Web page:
For release: Thursday, October 7, 2004
By using sophisticated magnetic resonance imaging (MRI) technology, researchers have been able to study early changes in the blood-brain barrier (BBB), a semi-permeable membrane that surrounds and protects the brain, to predict a stroke patient's outcome. This study showed that the patients who had disruption in the BBB were more likely to experience bleeding in the brain and have a poor clinical outcome. The researchers say this technique could help identify patients who are most likely to do the best with thrombolytic therapy, and to help clinicians offer additional therapies to those who might suffer complications.
The only Food and Drug Administration approved treatment for acute stroke is a "clot-busting" drug called t-PA, which helps to restore blood flow in the brain. This "reperfusion" of the brain can sometimes result in too much blood flow and cause hemorrhagic bleeds. t-PA is given to patients with the most common type of stroke, "ischemic," which is caused by a clot in the brain, and must be given to the patient within 3 hours of the onset of symptoms.
The standard imaging tool for stroke assessment is a computed tomography (CT) scan. MRI scans, which are also used in the study of stroke, provide more information than CT about brain blood flow, water movement, and chemical abnormalities. For this study, Steven Warach, M.D., Ph.D, and his team at the National Institute of Neurological Disorders and Stroke (NINDS), looked at MRI scans of the brains of 144 patients who had suffered an ischemic stroke and had the MRI within 24 hours after their stroke. The majority of patients received their MRI within 6 hours of the onset of the stroke. The patients were seen between June 2000 and March 2002 at the National Institutes of Health Stroke Center at Suburban Hospital in Bethesda, Maryland, home to the NIH Stroke Team. The study appears in the October issue of the Annals of Neurology 1 .
The research team tested a hypothesis, based on animal studies, that there was a connection between disruption of the BBB and subsequent bleeding in the brain. Patients received injections of a paramagnetic contrast agent which allowed the researchers to visualize a leak in the BBB as a bright enhancement in the MRI scans. The contrast agent does not cross an intact BBB, so when the researchers observed image enhancement on the scan, they knew that a part of the BBB was no longer intact.
The study authors found BBB disruption in 47, or 33 percent of the 144 patients in the study. They also found hemorrhages in 22 patients, or 72 percent, of those who had early BBB disruption. Thrombolytic therapy had been given to 38 of the 144 patients. Fifteen of the t-PA-treated patients showed evidence of early BBB disruption on the MRI. Eight of the nine t-PA treated patients who bled had BBB disruption. However, the results showed a link between BBB disruption and poor clinical outcome, independent of whether patients had treatment with t-PA, successful reperfusion, or bleeding. In addition to leaking in the BBB, another strong indicator of poor outcome was the patient's score on the NIH Stroke Scale, a clinical tool that allows doctors to evaluate the severity of a stroke. If the stroke was severe, and the BBB was disrupted early, the doctors found that the patient was more likely to suffer subsequent hemorrhage.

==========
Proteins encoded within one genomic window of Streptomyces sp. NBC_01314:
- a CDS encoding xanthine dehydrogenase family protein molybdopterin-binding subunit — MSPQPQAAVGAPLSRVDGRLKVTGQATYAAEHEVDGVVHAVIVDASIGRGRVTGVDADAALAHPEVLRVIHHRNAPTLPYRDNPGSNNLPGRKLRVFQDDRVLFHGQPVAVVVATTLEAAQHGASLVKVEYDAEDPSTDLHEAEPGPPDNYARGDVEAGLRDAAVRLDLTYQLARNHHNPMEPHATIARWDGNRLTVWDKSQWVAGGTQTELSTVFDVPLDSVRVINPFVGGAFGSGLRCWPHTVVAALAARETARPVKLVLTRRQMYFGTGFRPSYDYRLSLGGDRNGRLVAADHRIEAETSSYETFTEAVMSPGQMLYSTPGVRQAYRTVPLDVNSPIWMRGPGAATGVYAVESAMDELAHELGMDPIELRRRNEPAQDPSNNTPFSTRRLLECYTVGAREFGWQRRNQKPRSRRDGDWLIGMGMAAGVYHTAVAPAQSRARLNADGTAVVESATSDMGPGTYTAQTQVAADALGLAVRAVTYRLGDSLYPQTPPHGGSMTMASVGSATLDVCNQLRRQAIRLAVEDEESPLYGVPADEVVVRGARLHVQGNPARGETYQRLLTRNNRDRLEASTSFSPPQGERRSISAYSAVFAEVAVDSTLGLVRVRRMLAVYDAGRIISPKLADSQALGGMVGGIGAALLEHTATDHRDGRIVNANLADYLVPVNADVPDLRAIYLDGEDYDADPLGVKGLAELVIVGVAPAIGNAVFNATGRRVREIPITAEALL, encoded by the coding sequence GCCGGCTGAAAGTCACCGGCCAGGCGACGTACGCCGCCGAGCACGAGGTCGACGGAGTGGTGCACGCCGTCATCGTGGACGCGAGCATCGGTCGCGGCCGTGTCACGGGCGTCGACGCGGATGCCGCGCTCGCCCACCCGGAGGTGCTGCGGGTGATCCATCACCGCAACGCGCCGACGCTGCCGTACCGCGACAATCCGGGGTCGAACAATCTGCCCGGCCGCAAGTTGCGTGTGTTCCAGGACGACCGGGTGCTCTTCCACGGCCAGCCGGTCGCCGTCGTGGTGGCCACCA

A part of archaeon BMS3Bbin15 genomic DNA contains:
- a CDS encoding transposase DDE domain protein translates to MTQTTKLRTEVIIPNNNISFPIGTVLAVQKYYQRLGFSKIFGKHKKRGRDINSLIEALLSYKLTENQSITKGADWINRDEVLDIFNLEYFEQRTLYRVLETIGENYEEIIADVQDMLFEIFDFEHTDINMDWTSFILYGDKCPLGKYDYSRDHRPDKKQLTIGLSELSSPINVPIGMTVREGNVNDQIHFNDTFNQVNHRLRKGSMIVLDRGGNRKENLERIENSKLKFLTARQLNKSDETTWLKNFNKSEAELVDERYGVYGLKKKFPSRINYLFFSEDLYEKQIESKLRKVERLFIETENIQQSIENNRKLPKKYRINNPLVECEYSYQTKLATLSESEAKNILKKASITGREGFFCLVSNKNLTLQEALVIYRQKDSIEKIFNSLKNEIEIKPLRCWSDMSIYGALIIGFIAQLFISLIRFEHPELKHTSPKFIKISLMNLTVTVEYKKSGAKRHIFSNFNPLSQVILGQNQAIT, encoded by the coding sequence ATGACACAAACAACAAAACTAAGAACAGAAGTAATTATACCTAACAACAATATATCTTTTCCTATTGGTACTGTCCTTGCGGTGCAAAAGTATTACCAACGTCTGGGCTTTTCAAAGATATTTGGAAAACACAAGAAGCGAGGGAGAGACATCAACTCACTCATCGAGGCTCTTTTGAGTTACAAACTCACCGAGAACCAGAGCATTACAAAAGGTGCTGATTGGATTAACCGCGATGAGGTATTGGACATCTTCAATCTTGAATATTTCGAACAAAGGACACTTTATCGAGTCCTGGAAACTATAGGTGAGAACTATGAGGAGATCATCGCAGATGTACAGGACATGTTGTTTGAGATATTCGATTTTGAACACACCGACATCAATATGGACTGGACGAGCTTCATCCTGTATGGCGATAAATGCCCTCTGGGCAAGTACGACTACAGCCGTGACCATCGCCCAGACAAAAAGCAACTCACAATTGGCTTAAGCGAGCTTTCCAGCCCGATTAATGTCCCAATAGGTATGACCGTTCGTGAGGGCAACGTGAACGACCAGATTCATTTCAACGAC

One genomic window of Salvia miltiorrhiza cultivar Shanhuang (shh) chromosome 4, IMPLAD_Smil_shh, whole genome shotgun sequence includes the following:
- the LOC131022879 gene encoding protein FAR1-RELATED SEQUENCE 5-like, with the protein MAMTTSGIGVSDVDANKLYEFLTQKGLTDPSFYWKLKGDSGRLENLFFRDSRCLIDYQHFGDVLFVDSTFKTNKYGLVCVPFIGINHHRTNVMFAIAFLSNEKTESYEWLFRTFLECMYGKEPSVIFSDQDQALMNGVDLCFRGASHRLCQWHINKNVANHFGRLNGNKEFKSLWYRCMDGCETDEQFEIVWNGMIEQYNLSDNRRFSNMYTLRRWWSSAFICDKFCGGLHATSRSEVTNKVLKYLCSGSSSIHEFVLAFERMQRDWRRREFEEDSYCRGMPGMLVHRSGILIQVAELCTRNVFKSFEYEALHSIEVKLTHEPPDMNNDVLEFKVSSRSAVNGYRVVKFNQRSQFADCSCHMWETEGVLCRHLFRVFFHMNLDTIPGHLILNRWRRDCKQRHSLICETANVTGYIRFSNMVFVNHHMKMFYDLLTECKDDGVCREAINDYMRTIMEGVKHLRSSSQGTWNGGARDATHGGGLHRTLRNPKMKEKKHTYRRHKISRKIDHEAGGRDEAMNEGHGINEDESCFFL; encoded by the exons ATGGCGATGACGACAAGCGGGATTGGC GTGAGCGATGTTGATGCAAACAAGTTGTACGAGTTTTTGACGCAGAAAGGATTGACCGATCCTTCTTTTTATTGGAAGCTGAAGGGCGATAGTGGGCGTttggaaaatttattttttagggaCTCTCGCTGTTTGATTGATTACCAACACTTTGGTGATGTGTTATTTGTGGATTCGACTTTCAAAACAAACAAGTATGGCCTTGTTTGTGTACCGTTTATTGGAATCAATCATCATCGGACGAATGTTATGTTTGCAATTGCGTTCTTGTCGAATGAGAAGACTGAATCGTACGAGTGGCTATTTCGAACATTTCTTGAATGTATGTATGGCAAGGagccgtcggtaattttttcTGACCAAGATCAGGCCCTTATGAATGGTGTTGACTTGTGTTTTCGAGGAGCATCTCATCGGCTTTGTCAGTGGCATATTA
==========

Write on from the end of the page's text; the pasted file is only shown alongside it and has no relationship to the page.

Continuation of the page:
"Using this simple tool may help us broaden the arsenal of weapons we have to fight stroke, as well as the time we have to do so," said Dr. Warach. "Watching for these significant changes in the brain may help us target which patients may need additional therapies to fight the complications of the thrombolytic therapies and ultimately improve outcomes for all stroke patients."
The researchers do not know precisely at what time the BBB disruption occurred, because they could not see the contrast agent until a second, follow-up MRI was done. Therefore, the researchers could only estimate that on average the opening of the BBB occurred at 3.8 hours after the onset of the stroke, which is beyond the targeted 3-hour window of opportunity for t-PA treatment. But the researchers are now exploring ways to have the contrast agent administered earlier, and to look for markers on the MRI that could help them identify which patients are at the highest risk of bleeding. Since this study was done, they have learned that they can detect BBB disruption as early as 15 minutes after the contrast agent is injected. They also say this finding may identify which patients would benefit from so-called adjunctive therapies that are given in combination with t-PA, to prevent reduce the risk of bleeding. Preliminary studies are now looking at these possibilities.
The NINDS is a component of the National Institutes of Health within the Department of Health and Human Services and is the nation's primary supporter of biomedical research on the brain and nervous system.
1 Early blood-brain barrier disruption in human focal brain ischemia," Latour L, Kang D-W, Ezzeddine M, Chalela J, Warach S. Annals of Neurology, Vol. 56, pp. 468-477.
-By Margo Warren
Last Modified December 2, 2013